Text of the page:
College of Missionary Aviation graduates soar into futures filled with ministry

Photos courtesy of Jocelyn Hancock

KEYSTONE HEIGHTS – The College of Missionary Aviation held its graduation Saturday, and while all three graduates followed each other down the aisle, they will be taking quite different paths in the future.

One will go on to work with foster children, one will eventually train other pilots, and one looks to the mission field abroad. But all of them felt the calling from God.

Kenny Hancock had been a youth pastor in the Florida Panhandle for 12 years before he came to the college.

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“God was calling me to the mission field,” he says.

“We sold our house and everything,” Hancock says of the move to Keystone Heights with his wife and children.

Hancock uses terms such as “phenomenal” and “top-notch” to describe his experience at the College of Missionary Aviation.

Now, the call to the mission field will take Hancock and his family back to the Panhandle, where he will be part of SWAN Aviation Ministries at Triple R Ranch. Triple R Ministries are dedicated to helping foster children and foster homes.

“We will provide the educational experience for the kids that will be part of the foster homes at the ranch,” Hancock says. “We will be training kids how to fly, and we’re going to do our best to train kids who would like to learn how to fix aircraft.”

“When you see those things happen, when you see a kid go from ‘No, I can’t’ to ‘Yes, I can’…with them saying ‘I know who God made me to be,’” then you know you have made an impact, Hancock adds.

Morgan Schrack is originally from Cocoa, Florida, and now lives in Gainesville where she attends Calvary Chapel.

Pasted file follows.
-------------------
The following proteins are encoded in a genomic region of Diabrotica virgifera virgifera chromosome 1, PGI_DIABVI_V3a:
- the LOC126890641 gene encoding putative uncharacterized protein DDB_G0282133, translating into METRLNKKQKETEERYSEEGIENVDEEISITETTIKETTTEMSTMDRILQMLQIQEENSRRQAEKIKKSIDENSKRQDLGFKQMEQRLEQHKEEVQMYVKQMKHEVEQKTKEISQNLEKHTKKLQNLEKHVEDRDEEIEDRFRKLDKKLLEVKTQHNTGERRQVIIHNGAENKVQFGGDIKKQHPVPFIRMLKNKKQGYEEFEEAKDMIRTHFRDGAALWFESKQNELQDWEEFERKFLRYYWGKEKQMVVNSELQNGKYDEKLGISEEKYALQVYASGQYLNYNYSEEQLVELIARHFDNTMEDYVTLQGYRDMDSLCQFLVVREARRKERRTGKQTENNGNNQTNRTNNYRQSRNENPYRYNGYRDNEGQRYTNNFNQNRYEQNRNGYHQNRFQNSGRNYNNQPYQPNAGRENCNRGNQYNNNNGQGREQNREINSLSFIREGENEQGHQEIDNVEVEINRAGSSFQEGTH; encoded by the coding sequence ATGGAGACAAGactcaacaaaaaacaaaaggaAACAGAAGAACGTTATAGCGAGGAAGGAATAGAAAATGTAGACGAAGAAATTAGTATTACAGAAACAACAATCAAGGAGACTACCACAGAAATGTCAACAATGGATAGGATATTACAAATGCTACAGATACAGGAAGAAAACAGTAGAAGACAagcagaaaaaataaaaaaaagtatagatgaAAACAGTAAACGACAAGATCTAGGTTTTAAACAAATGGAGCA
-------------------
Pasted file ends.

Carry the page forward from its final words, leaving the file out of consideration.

“I didn’t really know why,” she says of her original call to aviation ministry and the college.

She soon realized after arriving that she was experiencing great spiritual growth.

“The Lord is moving here,” she says.

Schrack describes the college’s setting as “intimate” and a “family atmosphere.” To receive their diplomas, graduates must complete studies in theology and The Bible, along with enough flight hours to receive a commercial pilot license.

“I want to be faithful to what He’s calling me to be,” she says. 

She will continue her education with the goal of becoming a flight instructor.

Schrack encourages others to heed their callings, by putting thoughts into action.

“It starts right now,” she says.


Although he has been a deliverance minister for the last eight years, at age 52 Matt Kindle has had the most winding path to the College of Missionary Aviation.

As Kindle explains it, it takes nearly an hour to tell the full story. One of the first times he felt God tugging on his heart was when he and his wife lived in the Philippines, and came across a situation where young girls were being hired out as prostitutes. That was one of many different life experiences that led him into the ministry.

As far as deciding to come to the college, the briefer version starts with his wife suggesting prayer one Sunday afternoon, to help them discern God’s will. 

In the next three days after that prayer, Kindle had different discussions with different people each day where aviation ministry came up without prompting.

“You have my attention now, God!” he says he said at the time.

Part of that call included finding ways to pay for the education, and he found along the way that God always provided.

“God’s will, God’s bill,” is how Kindle describes it.

He looks forward to a time when he can be an in-country pilot.

“I’m a ‘boots on the ground’ type person,” he says.

Hancock, Kindle, and Schrack each receive a Bachelor of Science in Missions with a concentration in Aviation.

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